The Crown represents the state and the sum total of governmental powers. The monarch is head of state. The business of government is conducted by Ministers of the Crown, Whitehall mandarins, chiefs of Her Majesty’s armed forces, heads of the security services, police, judiciary and prison service. The powers of the Crown are concentrated in Whitehall and make the UK one of the most centralised governments in Western Europe. The culture and practice of secrecy is embedded in the state making many decisions and actions unaccountable.
Her Majesty’s Treasury is at the centre of state power controlling the ‘purse strings’ through taxation, spending and borrowing. Today the axis of the Treasury and the Bank of England are central to economic policy. The Crown represents the primacy of financial interests in domestic and international affairs. The City of London has maintained its dominant position at home and abroad since the foundation of the present state over three hundred years ago.
3.2 The ‘Glorious Revolution’
The UK state and constitution has its origins in the ‘Glorious Revolution’ which began in 1688. James II was ousted and power was seized by William of Orange. The absolute power of monarchy was overthrown. The Crown would now be constrained by a parliament of landowners, merchants and bankers. In 1694 the Bank of England was established to provide finance for the new state, its armies and Royal Navy. The interests of the City were now at the heart of government, were soon embedded in the fabric of the new state.
The ‘Glorious Revolution’ did not create a popular democracy. The Whig aristocracy were the main beneficiaries. As power shifted, a new oligarchy began to emerge and establish its central position in the state. There has been major economic and social change over the last three hundred years. The industrial revolution created a working class. By the early 20th century political struggles has established universal suffrage. The working class won a political voice in parliament through the Labour Party. Yet the oligarchy, modern heirs of the Glorious Revolution, are still running the country in the name of the Crown.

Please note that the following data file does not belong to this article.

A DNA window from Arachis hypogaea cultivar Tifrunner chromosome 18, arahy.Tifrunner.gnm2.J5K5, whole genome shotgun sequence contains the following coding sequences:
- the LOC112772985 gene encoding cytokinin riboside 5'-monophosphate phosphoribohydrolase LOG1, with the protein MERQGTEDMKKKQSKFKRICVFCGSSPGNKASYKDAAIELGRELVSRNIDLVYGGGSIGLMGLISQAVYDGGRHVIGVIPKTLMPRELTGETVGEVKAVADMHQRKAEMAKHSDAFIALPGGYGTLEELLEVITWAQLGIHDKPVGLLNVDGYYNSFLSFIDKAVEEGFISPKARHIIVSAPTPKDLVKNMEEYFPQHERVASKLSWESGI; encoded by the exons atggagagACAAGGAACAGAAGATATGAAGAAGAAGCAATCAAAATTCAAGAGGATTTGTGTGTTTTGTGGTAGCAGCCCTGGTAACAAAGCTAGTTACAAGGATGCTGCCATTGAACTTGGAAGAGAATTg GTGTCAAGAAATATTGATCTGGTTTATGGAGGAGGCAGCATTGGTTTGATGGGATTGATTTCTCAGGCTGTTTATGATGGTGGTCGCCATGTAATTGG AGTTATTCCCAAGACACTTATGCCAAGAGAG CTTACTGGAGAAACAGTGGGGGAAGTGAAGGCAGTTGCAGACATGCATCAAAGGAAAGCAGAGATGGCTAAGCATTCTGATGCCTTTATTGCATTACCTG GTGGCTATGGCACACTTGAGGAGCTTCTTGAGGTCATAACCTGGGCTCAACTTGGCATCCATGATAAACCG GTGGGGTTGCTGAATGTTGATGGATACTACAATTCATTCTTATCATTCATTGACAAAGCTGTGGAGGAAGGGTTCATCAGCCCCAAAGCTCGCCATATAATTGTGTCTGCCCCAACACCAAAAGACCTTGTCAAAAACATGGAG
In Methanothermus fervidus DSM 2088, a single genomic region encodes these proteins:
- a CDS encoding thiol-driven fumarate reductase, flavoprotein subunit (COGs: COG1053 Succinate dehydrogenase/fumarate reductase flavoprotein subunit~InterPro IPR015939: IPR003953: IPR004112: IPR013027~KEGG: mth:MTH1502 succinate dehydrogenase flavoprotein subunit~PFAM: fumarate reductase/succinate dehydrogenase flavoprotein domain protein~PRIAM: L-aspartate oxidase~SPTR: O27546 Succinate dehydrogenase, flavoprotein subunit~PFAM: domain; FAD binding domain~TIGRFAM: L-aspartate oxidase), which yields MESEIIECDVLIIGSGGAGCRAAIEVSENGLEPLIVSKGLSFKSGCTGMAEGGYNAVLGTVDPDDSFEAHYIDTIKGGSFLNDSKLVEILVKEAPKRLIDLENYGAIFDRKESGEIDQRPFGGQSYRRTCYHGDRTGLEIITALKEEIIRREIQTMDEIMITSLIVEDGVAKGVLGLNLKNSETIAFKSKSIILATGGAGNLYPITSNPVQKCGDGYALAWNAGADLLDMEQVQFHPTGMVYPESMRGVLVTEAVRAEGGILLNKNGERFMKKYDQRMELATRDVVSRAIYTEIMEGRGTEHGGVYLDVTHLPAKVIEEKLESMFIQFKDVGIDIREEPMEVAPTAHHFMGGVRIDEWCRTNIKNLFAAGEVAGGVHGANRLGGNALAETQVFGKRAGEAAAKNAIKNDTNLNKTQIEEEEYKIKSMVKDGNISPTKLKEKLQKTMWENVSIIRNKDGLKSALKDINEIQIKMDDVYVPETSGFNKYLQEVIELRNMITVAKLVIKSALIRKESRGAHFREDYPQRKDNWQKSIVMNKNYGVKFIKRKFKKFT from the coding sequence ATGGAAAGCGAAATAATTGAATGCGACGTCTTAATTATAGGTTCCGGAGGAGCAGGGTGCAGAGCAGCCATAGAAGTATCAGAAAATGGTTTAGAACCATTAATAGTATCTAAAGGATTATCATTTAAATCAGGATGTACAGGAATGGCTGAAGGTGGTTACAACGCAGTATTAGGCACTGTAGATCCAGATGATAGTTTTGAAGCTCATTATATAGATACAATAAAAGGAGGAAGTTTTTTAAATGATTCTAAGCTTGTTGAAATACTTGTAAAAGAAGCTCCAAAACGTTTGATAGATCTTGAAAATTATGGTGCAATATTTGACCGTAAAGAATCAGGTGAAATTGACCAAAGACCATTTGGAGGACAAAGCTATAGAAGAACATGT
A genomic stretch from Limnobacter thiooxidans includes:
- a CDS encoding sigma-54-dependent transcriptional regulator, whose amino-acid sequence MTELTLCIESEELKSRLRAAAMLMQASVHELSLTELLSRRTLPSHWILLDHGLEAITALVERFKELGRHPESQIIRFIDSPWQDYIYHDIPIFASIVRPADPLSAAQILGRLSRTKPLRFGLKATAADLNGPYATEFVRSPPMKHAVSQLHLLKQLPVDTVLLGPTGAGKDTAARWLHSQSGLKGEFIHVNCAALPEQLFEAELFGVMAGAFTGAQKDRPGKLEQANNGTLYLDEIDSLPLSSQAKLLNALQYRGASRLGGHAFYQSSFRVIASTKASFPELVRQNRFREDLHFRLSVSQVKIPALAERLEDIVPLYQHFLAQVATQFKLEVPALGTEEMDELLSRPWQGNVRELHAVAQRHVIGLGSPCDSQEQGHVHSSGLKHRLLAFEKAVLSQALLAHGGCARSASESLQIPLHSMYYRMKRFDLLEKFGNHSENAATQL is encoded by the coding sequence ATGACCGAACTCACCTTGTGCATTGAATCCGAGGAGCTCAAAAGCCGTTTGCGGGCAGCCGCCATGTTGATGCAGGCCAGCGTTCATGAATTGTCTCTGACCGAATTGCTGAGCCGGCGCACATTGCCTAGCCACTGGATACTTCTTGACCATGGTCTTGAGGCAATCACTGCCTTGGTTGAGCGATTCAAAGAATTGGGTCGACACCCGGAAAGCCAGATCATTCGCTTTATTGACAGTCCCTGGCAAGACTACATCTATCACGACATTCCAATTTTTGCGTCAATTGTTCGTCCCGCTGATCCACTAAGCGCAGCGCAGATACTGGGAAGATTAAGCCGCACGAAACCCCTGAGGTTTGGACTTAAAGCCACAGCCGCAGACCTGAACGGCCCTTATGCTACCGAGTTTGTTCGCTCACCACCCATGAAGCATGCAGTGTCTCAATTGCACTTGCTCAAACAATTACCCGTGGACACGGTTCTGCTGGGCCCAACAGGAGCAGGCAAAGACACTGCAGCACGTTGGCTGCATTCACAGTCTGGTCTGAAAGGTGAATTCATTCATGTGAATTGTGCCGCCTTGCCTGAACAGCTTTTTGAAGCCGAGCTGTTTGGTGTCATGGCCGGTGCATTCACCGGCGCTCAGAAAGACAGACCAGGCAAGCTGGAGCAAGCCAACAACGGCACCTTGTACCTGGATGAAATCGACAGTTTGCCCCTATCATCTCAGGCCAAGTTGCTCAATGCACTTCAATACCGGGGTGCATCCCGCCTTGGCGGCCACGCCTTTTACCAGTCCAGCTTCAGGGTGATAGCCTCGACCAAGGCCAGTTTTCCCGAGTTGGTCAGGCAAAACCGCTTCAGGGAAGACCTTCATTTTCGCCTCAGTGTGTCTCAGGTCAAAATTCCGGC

3.3 The democratic deficit
Radicals have long accepted the idea of a ‘democratic deficit’. This is the view that democracy is not fully developed in the UK. The existence of hereditary institutions such as the monarchy and the House of Lords were taken to symbolise the lack of democracy within the British constitution. Therefore there is still room to improve, reform, or perfect the system we have. Various organisations such as Charter 88 have campaigned for democratic reform. The Liberal Democrats have promoted proportional representation and reform of the House of Lords.
In the 1980’s the Tory peer, Lord Hailsham, described the political system as an ‘elected dictatorship’. There is some merit in this. Important freedoms and civil liberties exist. There is universal suffrage. People elect MPs to parliament. Yet elections are a fleeting moment before the central power resumes its domination of politics. This is no democracy. It is more like the kind of workers participation scheme run by German business. It gives the appearance of some form of ‘democracy’ whilst keeping real power in the hands of the shareholders.
The UK is a liberal state not a ‘democracy’. The people are not sovereign. Power does not derive from the people but from an historic compromise between the Crown and the City of London. A few people hold power and govern in their own interests whilst claiming to act on our behalf. The myth of ‘democracy’ is assiduously promoted. In reality the system of government is top-down. Parliament is largely ineffectual and unable to control the executive. Civil rights and liberties are not secure. There is a constant struggle to defend them against further encroachments.